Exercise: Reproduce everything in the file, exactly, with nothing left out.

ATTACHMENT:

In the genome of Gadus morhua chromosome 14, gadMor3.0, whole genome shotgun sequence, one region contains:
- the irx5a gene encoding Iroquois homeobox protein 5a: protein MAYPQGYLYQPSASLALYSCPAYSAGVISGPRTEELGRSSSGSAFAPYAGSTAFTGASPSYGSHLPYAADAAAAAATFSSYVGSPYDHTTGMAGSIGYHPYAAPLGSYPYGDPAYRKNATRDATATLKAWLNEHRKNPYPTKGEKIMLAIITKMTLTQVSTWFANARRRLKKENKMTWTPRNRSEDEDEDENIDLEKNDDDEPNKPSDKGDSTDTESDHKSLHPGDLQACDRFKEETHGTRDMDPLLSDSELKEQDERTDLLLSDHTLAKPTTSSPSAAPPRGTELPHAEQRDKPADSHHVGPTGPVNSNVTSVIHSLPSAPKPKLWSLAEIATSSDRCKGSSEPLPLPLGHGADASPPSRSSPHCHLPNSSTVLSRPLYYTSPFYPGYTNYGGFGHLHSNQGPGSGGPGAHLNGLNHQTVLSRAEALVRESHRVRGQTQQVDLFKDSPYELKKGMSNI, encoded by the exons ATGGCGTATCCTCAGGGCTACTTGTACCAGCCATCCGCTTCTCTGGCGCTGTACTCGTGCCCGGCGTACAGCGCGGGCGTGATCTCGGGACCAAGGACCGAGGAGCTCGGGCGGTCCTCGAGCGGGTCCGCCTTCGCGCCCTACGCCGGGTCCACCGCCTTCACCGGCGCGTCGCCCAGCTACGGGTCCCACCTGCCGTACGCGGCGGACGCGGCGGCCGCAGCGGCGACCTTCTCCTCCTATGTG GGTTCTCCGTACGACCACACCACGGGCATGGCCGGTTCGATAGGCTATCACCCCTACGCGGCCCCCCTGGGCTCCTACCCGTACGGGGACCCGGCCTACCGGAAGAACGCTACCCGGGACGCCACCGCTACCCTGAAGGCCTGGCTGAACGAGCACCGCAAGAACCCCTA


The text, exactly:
In the genome of Gadus morhua chromosome 14, gadMor3.0, whole genome shotgun sequence, one region contains:
- the irx5a gene encoding Iroquois homeobox protein 5a: protein MAYPQGYLYQPSASLALYSCPAYSAGVISGPRTEELGRSSSGSAFAPYAGSTAFTGASPSYGSHLPYAADAAAAAATFSSYVGSPYDHTTGMAGSIGYHPYAAPLGSYPYGDPAYRKNATRDATATLKAWLNEHRKNPYPTKGEKIMLAIITKMTLTQVSTWFANARRRLKKENKMTWTPRNRSEDEDEDENIDLEKNDDDEPNKPSDKGDSTDTESDHKSLHPGDLQACDRFKEETHGTRDMDPLLSDSELKEQDERTDLLLSDHTLAKPTTSSPSAAPPRGTELPHAEQRDKPADSHHVGPTGPVNSNVTSVIHSLPSAPKPKLWSLAEIATSSDRCKGSSEPLPLPLGHGADASPPSRSSPHCHLPNSSTVLSRPLYYTSPFYPGYTNYGGFGHLHSNQGPGSGGPGAHLNGLNHQTVLSRAEALVRESHRVRGQTQQVDLFKDSPYELKKGMSNI, encoded by the exons ATGGCGTATCCTCAGGGCTACTTGTACCAGCCATCCGCTTCTCTGGCGCTGTACTCGTGCCCGGCGTACAGCGCGGGCGTGATCTCGGGACCAAGGACCGAGGAGCTCGGGCGGTCCTCGAGCGGGTCCGCCTTCGCGCCCTACGCCGGGTCCACCGCCTTCACCGGCGCGTCGCCCAGCTACGGGTCCCACCTGCCGTACGCGGCGGACGCGGCGGCCGCAGCGGCGACCTTCTCCTCCTATGTG GGTTCTCCGTACGACCACACCACGGGCATGGCCGGTTCGATAGGCTATCACCCCTACGCGGCCCCCCTGGGCTCCTACCCGTACGGGGACCCGGCCTACCGGAAGAACGCTACCCGGGACGCCACCGCTACCCTGAAGGCCTGGCTGAACGAGCACCGCAAGAACCCCTA